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When Is A Good Time For Off Leash Park To Spooked Greyhound?


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Hi,

 

I've a one month adopted female and she is very spooked, but with the time Laila is getting better and better. We live in Downtown Seattle in a apartment, so I would like to know if should wait to get her in a off leash park, is too early?

 

We went to Magnuson Park they have a big off leash area and I was afraid of get her off leash, I don't know her reaction and in the beach area of the park which is a smaller confined area she got very scared of the dogs sniffing her. We walked through the off leash area with the leash and I have to hear some people complaining we were with leash and harness.

 

I wanted to see her running free, sometimes living in a apartment and big city I feel maybe she is not enjoying herself so much, although she is a really couch potato and can sleep for the whole day if I let, she also seems to hate long walks.

 

Has anyone let your Greyhound free in those off leash Parks? Is it ok? Don't they jump the fence? Usually the fence is not 5 feet high.

Any suggestion of places, besides Magnunson Park near Seattle area?

 

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Hi & welcome!

 

You will get a lot of very strong opinions on dog parks - there have been a lot of people whose dogs were hurt, in part because greys have such thin skin, so be prepared to be told that it is the worst thing ever to go to dog parks.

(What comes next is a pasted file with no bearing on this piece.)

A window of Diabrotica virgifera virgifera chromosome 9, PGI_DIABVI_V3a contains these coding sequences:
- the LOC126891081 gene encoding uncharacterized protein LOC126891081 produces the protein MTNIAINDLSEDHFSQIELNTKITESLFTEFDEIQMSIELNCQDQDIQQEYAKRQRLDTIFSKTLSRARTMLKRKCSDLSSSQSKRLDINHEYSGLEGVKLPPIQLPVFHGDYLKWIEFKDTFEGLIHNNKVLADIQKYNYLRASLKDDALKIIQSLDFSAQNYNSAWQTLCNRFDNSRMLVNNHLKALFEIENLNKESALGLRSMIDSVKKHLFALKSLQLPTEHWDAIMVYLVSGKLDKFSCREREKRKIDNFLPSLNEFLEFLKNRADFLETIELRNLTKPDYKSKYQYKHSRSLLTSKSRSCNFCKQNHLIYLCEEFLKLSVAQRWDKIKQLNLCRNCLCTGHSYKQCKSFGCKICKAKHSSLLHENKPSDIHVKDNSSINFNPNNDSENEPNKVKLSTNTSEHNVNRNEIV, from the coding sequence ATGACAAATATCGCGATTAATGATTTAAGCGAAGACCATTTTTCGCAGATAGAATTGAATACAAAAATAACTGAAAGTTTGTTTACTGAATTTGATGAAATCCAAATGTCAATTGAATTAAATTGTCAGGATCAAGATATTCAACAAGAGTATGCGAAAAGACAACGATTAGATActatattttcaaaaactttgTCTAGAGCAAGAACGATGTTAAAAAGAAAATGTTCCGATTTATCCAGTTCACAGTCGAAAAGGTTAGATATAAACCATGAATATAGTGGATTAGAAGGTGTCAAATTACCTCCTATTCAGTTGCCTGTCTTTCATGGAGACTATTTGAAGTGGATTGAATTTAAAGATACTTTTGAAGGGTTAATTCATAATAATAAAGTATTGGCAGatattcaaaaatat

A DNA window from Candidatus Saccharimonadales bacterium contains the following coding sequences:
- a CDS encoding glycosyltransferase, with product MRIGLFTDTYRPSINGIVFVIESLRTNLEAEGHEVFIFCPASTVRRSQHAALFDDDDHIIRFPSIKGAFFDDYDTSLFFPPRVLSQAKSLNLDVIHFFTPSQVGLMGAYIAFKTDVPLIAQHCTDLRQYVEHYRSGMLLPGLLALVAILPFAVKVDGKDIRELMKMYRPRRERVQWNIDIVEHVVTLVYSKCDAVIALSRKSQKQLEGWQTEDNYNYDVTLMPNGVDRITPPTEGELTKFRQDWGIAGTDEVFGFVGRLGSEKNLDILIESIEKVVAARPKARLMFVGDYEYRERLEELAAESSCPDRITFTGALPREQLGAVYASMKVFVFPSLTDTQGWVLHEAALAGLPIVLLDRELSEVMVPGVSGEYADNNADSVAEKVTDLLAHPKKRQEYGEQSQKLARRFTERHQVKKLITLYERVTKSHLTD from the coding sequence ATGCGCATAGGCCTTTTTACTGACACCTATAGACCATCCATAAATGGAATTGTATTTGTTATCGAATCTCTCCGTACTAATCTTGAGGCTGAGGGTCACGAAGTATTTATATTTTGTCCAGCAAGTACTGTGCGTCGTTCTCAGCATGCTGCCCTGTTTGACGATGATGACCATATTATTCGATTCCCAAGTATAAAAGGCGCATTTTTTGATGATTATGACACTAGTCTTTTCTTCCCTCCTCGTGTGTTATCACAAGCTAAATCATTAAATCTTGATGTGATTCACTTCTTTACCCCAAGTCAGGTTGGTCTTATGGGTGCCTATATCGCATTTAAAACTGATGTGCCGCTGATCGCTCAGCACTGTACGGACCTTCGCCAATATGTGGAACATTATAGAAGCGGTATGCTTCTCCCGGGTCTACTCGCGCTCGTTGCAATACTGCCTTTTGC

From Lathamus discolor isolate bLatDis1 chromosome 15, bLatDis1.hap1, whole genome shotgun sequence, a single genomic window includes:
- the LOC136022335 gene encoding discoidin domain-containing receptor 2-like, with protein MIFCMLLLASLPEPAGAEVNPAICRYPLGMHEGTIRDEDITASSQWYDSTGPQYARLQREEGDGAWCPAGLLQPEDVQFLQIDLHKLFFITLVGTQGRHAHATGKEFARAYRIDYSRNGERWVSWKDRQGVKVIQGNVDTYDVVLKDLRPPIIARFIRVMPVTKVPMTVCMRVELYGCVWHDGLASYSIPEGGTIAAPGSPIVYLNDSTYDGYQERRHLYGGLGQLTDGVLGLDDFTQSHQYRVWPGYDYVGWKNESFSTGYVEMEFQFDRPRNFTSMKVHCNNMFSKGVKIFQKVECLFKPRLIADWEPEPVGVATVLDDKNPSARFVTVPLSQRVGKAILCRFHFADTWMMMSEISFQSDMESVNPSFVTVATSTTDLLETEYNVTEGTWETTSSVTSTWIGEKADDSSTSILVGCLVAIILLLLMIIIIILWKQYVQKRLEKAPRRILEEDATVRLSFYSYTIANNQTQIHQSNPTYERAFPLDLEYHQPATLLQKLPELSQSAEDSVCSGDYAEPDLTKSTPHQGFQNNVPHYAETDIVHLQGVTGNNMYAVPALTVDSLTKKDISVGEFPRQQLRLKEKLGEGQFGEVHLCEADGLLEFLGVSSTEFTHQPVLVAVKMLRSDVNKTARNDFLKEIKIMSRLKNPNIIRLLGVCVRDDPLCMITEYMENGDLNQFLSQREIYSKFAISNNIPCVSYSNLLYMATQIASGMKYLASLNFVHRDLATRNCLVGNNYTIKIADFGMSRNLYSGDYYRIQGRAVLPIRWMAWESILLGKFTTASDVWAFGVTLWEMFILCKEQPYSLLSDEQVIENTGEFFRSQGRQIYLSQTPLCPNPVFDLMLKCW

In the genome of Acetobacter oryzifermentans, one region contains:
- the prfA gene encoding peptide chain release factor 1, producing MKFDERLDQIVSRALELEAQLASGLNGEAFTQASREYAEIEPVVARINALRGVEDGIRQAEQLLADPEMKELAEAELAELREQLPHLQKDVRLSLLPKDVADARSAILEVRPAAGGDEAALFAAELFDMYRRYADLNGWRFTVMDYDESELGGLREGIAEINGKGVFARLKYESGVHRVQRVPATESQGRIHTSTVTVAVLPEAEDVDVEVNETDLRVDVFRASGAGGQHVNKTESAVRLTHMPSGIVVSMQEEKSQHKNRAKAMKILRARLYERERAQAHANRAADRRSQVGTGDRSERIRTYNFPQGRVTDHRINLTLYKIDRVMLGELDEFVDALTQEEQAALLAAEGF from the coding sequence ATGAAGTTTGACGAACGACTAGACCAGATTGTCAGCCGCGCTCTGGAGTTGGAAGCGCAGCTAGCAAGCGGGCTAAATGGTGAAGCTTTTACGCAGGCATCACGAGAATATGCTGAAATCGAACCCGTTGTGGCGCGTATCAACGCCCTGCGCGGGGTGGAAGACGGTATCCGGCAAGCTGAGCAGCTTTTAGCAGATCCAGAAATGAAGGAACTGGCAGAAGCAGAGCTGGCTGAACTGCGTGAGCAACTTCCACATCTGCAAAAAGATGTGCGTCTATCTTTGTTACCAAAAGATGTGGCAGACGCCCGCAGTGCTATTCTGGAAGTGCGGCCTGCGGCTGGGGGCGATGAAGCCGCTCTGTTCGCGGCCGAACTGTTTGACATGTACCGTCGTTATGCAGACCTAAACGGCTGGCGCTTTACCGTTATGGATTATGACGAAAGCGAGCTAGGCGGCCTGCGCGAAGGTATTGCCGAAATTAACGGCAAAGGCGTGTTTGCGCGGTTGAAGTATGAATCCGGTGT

With our first girl, we took her to dog parks occasionally including shortly after we adopted her, and the most she ever did was sniff and pee. She's always been laid back and easy going, however - we could take her anyway.

 

Our second boy is more nervy - not spooky but just a different dog altogether and because he is more anxious and reactive, I won't even think about taking him to a dog park anytime soon, if ever. I also don't trust other dog owners to not keep small dogs out of the big dog areas.

 

It is NOT cruel to not let them run.

 

Looking forward to others' opinions.

Dave (GLS DeviousDavid) - 6/27/18
Gracie (AMF Saying Grace) - 10/21/12
Bella (KT Britta) - 4/29/05 to 2/13/20

 

 

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With a spooky girl you might have more success taking her to a fully fenced ball field where she can run without the stress of other dogs sniffing her or potential for scuffles. We did that for the first 18 months we had Sweep since we lived in a townhouse with no fenced yard. She could run like crazy for a few minutes and we didn't have to worry about her getting snarky with other dogs (she's not spooky, but she's a breed snob, so dog parks are definitely out for us). Good luck!

Edited by ramonaghan

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Rachel with Sweep and kitties Olive and Momo.
Always missing my boys Mud and
Henry

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With a spook, the answer is NEVER. (Caps for emphasis - not yelling) Especially being in a downtown or suburban area.

 

The least little thing can spook a hound at anytime, and a spooky hound is about 10 times more likely to spook over something you don't expect. If you group has play events in a secured area for off leash dogs, then it may be fine, but many greyhounds can clear a 6 foot fence when spooked, or may run and slam into the fence if they don't see it.